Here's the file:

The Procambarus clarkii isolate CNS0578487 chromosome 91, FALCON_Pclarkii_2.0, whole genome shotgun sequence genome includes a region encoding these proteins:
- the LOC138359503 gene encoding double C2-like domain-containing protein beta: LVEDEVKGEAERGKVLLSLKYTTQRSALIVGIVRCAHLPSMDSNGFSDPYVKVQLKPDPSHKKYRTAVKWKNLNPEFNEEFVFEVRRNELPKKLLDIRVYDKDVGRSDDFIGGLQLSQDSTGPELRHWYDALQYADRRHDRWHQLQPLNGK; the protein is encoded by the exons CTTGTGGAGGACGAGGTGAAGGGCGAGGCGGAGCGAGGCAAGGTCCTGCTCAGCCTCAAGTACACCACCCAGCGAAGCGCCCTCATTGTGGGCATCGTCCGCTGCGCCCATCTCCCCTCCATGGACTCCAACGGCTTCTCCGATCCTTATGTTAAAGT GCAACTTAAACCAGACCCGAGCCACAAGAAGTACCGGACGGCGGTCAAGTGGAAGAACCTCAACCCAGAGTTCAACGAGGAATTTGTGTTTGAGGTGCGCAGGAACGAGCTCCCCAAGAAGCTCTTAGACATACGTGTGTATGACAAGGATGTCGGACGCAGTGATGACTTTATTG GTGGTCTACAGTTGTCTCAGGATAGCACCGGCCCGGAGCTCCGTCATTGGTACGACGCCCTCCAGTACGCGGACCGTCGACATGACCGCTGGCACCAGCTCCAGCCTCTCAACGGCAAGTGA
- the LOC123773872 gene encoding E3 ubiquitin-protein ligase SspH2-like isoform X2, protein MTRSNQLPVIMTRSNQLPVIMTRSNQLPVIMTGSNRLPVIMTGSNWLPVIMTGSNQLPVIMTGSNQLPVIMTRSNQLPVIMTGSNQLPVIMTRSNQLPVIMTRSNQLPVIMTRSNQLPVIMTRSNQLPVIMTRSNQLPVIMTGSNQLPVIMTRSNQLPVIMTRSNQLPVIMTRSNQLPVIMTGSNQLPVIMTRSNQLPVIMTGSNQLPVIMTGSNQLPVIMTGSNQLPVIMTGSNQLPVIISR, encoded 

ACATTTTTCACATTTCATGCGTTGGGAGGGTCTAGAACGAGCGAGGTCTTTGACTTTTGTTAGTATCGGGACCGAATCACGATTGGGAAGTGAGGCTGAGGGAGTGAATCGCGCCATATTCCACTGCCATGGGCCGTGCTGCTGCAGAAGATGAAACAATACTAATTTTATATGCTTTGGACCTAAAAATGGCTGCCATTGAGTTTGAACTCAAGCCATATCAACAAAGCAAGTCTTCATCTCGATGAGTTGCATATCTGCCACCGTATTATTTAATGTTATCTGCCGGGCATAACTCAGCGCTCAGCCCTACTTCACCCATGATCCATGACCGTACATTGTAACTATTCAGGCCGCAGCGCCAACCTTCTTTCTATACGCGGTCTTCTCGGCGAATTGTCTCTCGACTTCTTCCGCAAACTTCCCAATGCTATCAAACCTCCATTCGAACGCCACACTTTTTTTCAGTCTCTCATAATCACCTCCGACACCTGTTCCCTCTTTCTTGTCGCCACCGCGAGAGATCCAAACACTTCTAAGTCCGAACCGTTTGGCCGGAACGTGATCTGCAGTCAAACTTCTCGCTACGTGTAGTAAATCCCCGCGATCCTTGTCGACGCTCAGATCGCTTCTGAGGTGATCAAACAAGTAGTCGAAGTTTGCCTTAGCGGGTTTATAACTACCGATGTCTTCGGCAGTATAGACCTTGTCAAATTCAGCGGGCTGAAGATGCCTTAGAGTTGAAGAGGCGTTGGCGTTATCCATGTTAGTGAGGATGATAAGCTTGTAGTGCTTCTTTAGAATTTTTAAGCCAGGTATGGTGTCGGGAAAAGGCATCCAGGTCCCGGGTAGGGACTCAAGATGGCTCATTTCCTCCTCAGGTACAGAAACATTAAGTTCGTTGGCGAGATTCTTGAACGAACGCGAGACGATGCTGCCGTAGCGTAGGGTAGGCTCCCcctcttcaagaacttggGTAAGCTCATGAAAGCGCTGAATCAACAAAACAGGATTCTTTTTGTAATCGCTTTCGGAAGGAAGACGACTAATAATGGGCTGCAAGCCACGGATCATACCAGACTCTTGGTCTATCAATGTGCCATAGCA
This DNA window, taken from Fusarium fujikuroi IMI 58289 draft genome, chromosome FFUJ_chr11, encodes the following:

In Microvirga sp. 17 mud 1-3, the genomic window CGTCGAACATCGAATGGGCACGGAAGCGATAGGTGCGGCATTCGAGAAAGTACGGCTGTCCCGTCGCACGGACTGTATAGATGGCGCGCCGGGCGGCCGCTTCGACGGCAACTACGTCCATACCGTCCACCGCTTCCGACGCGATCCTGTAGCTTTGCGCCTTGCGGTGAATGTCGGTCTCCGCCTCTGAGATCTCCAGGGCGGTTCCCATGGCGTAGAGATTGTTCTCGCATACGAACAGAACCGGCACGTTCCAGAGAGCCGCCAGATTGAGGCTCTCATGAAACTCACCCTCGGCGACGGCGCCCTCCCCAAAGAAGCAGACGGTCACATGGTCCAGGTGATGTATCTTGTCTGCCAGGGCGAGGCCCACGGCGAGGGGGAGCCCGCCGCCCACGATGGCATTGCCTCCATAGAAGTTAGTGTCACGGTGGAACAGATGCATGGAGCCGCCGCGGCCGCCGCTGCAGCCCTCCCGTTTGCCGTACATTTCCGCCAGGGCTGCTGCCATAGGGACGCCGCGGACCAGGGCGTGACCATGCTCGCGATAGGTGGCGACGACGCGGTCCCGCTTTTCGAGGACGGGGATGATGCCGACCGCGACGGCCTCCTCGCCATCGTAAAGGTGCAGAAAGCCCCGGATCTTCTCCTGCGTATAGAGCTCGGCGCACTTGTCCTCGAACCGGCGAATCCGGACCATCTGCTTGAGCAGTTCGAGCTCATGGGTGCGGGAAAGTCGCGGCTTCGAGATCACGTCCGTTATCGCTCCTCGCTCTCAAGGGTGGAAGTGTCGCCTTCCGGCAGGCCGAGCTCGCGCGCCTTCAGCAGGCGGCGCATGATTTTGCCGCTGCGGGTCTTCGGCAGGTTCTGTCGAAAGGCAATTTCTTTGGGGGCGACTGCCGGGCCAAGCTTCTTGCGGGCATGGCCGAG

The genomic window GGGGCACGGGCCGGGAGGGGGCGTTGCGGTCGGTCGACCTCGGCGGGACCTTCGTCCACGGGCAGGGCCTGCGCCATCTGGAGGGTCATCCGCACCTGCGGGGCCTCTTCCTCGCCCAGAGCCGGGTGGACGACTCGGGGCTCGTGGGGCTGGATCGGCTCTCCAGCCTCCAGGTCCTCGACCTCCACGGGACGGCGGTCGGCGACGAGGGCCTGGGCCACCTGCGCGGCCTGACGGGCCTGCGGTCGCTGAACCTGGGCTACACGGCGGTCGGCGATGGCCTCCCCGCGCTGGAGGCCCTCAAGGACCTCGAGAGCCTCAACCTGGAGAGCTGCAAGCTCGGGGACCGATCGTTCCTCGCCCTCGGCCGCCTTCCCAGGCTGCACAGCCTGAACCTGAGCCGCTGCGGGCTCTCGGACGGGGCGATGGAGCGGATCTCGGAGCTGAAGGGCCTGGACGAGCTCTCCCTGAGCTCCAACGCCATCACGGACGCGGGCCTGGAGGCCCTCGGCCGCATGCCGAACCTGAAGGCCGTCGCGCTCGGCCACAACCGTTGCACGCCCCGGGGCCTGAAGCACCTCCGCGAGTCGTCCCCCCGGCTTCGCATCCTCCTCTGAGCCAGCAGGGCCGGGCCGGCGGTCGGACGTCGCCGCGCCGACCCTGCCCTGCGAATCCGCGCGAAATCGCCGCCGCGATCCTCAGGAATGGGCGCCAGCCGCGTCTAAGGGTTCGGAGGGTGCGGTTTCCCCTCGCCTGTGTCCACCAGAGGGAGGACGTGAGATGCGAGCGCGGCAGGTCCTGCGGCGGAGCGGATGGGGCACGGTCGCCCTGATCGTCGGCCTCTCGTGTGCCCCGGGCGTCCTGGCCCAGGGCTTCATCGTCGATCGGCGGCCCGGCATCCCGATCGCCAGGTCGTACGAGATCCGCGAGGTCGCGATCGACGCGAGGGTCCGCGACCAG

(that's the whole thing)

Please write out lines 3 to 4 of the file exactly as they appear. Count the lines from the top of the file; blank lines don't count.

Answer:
- the LOC123773872 gene encoding E3 ubiquitin-protein ligase SspH2-like isoform X2, protein MTRSNQLPVIMTRSNQLPVIMTRSNQLPVIMTGSNRLPVIMTGSNWLPVIMTGSNQLPVIMTGSNQLPVIMTRSNQLPVIMTGSNQLPVIMTRSNQLPVIMTRSNQLPVIMTRSNQLPVIMTRSNQLPVIMTRSNQLPVIMTGSNQLPVIMTRSNQLPVIMTRSNQLPVIMTRSNQLPVIMTGSNQLPVIMTRSNQLPVIMTGSNQLPVIMTGSNQLPVIMTGSNQLPVIMTGSNQLPVIISR, encoded 

ACATTTTTCACATTTCATGCGTTGGGAGGGTCTAGAACGAGCGAGGTCTTTGACTTTTGTTAGTATCGGGACCGAATCACGATTGGGAAGTGAGGCTGAGGGAGTGAATCGCGCCATATTCCACTGCCATGGGCCGTGCTGCTGCAGAAGATGAAACAATACTAATTTTATATGCTTTGGACCTAAAAATGGCTGCCATTGAGTTTGAACTCAAGCCATATCAACAAAGCAAGTCTTCATCTCGATGAGTTGCATATCTGCCACCGTATTATTTAATGTTATCTGCCGGGCATAACTCAGCGCTCAGCCCTACTTCACCCATGATCCATGACCGTACATTGTAACTATTCAGGCCGCAGCGCCAACCTTCTTTCTATACGCGGTCTTCTCGGCGAATTGTCTCTCGACTTCTTCCGCAAACTTCCCAATGCTATCAAACCTCCATTCGAACGCCACACTTTTTTTCAGTCTCTCATAATCACCTCCGACACCTGTTCCCTCTTTCTTGTCGCCACCGCGAGAGATCCAAACACTTCTAAGTCCGAACCGTTTGGCCGGAACGTGATCTGCAGTCAAACTTCTCGCTACGTGTAGTAAATCCCCGCGATCCTTGTCGACGCTCAGATCGCTTCTGAGGTGATCAAACAAGTAGTCGAAGTTTGCCTTAGCGGGTTTATAACTACCGATGTCTTCGGCAGTATAGACCTTGTCAAATTCAGCGGGCTGAAGATGCCTTAGAGTTGAAGAGGCGTTGGCGTTATCCATGTTAGTGAGGATGATAAGCTTGTAGTGCTTCTTTAGAATTTTTAAGCCAGGTATGGTGTCGGGAAAAGGCATCCAGGTCCCGGGTAGGGACTCAAGATGGCTCATTTCCTCCTCAGGTACAGAAACATTAAGTTCGTTGGCGAGATTCTTGAACGAACGCGAGACGATGCTGCCGTAGCGTAGGGTAGGCTCCCcctcttcaagaacttggGTAAGCTCATGAAAGCGCTGAATCAACAAAACAGGATTCTTTTTGTAATCGCTTTCGGAAGGAAGACGACTAATAATGGGCTGCAAGCCACGGATCATACCAGACTCTTGGTCTATCAATGTGCCATAGCA